Talking Cultural Diversity

a discussion board for cultural and diversity issues by Thomas Kochman and Jean Mavrelis

Moments of Privilege

By Tatyana Fertelmeyster - 04.23.2012

I am in Paradise. I was officially welcomed to Paradise as soon as I got off my plane in San Juan, Puerto Rico. Actually, I am in a double Paradise considering that I am staying at a beautiful beach resort.

In a day or so this place will get busy with my colleagues who are getting together for the inaugural conference of the International Society for Diversity and Inclusion Professionals. And for a few days we will have passionate conversations about very important topics and rush to swimming pools at the end of the day to cool off and enjoy.

Swimming pools.

There is one right next to my building. I went there as soon as I dropped my bags in the room. I asked for a towel and got an uncomfortable explanation from a friendly young man at the counter that towels were only for red-level guests.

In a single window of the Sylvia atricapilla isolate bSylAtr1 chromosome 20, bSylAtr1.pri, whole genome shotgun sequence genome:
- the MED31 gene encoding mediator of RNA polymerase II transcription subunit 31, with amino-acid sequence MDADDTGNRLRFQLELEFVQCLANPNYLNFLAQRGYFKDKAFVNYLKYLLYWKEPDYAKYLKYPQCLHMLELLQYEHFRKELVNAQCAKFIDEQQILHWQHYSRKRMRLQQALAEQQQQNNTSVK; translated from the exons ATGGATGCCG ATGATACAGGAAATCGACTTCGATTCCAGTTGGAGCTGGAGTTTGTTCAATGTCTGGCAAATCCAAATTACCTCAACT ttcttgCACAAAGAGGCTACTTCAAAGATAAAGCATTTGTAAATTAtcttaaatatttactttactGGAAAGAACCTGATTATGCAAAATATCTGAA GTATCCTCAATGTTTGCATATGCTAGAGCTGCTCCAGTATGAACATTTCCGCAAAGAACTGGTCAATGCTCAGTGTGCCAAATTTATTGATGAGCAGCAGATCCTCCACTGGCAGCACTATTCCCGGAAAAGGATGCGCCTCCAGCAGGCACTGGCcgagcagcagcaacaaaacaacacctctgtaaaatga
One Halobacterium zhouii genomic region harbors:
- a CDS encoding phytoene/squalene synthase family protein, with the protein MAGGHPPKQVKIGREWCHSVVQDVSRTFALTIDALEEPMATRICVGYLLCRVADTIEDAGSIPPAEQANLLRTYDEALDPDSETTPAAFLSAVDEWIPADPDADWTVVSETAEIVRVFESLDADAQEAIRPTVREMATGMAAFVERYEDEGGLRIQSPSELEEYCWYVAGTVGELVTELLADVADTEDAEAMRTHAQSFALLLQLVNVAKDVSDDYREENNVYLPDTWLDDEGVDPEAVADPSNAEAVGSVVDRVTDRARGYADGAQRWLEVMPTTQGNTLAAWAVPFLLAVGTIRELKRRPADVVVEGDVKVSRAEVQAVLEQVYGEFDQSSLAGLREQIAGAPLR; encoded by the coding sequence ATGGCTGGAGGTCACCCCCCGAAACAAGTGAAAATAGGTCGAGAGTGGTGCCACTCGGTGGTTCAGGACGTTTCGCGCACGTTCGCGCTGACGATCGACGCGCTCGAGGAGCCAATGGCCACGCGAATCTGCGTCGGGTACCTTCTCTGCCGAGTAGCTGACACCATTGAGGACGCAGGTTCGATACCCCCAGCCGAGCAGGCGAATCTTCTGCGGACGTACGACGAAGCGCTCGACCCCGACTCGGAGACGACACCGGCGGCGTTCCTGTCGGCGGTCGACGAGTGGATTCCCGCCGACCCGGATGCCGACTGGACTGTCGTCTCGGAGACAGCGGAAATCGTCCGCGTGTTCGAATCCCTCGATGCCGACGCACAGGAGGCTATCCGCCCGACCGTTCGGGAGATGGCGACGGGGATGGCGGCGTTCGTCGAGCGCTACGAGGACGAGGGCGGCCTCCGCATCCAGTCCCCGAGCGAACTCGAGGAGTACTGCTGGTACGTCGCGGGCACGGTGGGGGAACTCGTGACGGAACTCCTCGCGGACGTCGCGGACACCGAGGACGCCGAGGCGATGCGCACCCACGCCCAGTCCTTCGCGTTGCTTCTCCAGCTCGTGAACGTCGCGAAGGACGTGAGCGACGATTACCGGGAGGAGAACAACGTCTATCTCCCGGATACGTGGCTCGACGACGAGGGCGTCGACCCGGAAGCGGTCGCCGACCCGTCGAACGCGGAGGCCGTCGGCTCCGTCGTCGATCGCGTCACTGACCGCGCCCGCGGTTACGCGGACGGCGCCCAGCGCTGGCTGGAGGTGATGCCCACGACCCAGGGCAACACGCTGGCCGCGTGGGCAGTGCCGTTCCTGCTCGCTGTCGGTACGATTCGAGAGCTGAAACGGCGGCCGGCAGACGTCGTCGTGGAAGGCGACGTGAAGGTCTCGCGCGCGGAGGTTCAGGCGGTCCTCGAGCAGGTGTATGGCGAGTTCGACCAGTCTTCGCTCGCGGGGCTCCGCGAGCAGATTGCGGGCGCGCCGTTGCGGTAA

Red-level guests? It took a moment to compute.

A few minutes prior when I was checking in at the front desk a clerk put a blue bracelet on my wrist. It looks like something you get at the hospital or at the amusement park. This bracelet means that I am a guest at the resort. It means that I belong. I had no problem being marked as a part of the in group.

Now – here I am ready to jump into this enticingly turquoise water and being told that towels that are rightfully mine are at the main pool and that walking there along the beach will take me no time.

I am not “us” anymore.  I am now “them” or at least not “us enough”.